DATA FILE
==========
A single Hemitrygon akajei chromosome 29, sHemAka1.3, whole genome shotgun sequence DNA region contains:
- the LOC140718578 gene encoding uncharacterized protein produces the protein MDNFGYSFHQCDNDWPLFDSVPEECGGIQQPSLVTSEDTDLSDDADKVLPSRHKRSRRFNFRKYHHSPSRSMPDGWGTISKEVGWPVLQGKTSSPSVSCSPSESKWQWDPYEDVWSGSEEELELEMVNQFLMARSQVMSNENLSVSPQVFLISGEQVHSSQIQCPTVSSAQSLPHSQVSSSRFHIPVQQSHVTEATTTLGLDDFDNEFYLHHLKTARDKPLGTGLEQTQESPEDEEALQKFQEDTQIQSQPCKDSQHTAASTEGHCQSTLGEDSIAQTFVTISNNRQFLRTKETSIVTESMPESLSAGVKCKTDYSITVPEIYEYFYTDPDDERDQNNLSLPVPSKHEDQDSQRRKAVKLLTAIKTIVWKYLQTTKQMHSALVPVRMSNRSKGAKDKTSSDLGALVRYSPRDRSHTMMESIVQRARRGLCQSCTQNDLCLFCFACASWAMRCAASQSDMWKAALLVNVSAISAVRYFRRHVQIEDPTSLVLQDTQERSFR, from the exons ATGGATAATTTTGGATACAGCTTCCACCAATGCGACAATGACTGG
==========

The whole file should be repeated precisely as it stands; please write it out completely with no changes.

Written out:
A single Hemitrygon akajei chromosome 29, sHemAka1.3, whole genome shotgun sequence DNA region contains:
- the LOC140718578 gene encoding uncharacterized protein produces the protein MDNFGYSFHQCDNDWPLFDSVPEECGGIQQPSLVTSEDTDLSDDADKVLPSRHKRSRRFNFRKYHHSPSRSMPDGWGTISKEVGWPVLQGKTSSPSVSCSPSESKWQWDPYEDVWSGSEEELELEMVNQFLMARSQVMSNENLSVSPQVFLISGEQVHSSQIQCPTVSSAQSLPHSQVSSSRFHIPVQQSHVTEATTTLGLDDFDNEFYLHHLKTARDKPLGTGLEQTQESPEDEEALQKFQEDTQIQSQPCKDSQHTAASTEGHCQSTLGEDSIAQTFVTISNNRQFLRTKETSIVTESMPESLSAGVKCKTDYSITVPEIYEYFYTDPDDERDQNNLSLPVPSKHEDQDSQRRKAVKLLTAIKTIVWKYLQTTKQMHSALVPVRMSNRSKGAKDKTSSDLGALVRYSPRDRSHTMMESIVQRARRGLCQSCTQNDLCLFCFACASWAMRCAASQSDMWKAALLVNVSAISAVRYFRRHVQIEDPTSLVLQDTQERSFR, from the exons ATGGATAATTTTGGATACAGCTTCCACCAATGCGACAATGACTGG